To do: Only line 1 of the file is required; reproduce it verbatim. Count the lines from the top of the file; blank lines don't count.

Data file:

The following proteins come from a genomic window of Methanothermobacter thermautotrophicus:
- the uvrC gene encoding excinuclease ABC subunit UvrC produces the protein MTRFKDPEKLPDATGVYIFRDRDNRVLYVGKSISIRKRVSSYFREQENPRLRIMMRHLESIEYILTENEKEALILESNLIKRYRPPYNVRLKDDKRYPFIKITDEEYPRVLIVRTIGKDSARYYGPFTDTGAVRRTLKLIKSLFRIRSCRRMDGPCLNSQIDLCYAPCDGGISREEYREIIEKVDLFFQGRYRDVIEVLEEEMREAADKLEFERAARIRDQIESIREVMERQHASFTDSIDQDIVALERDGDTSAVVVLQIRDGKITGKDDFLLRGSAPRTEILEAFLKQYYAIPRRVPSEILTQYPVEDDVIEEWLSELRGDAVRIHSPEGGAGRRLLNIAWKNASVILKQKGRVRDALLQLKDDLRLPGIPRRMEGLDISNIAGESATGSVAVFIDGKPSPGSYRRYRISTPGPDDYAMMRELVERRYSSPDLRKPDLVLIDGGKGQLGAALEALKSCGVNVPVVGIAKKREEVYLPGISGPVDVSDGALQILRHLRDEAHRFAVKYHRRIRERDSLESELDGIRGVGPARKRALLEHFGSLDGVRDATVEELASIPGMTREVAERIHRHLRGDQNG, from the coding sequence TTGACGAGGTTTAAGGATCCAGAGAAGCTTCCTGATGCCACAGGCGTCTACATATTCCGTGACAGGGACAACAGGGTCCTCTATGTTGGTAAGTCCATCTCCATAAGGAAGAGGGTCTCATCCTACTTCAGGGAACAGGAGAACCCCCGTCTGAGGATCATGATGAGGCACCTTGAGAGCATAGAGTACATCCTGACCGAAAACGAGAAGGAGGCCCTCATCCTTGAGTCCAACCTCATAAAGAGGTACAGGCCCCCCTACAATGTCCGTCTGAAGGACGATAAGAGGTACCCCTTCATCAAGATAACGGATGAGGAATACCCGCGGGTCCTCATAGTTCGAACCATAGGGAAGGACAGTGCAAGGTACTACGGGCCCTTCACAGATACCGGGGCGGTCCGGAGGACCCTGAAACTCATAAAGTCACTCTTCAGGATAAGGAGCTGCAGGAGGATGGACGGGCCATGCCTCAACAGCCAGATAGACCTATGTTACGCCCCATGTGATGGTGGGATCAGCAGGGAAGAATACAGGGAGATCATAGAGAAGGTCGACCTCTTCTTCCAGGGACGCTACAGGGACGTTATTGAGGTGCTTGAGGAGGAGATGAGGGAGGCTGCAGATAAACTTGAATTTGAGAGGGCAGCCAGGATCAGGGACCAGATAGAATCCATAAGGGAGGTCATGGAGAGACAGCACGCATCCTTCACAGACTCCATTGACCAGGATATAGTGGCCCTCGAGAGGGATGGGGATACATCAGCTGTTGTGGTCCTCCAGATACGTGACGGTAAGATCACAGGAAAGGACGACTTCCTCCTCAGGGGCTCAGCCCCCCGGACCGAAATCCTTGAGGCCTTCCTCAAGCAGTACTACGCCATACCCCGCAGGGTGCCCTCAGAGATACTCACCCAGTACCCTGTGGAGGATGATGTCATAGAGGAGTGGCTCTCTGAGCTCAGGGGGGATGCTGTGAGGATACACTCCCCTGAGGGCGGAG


The following proteins come from a genomic window of Methanothermobacter thermautotrophicus: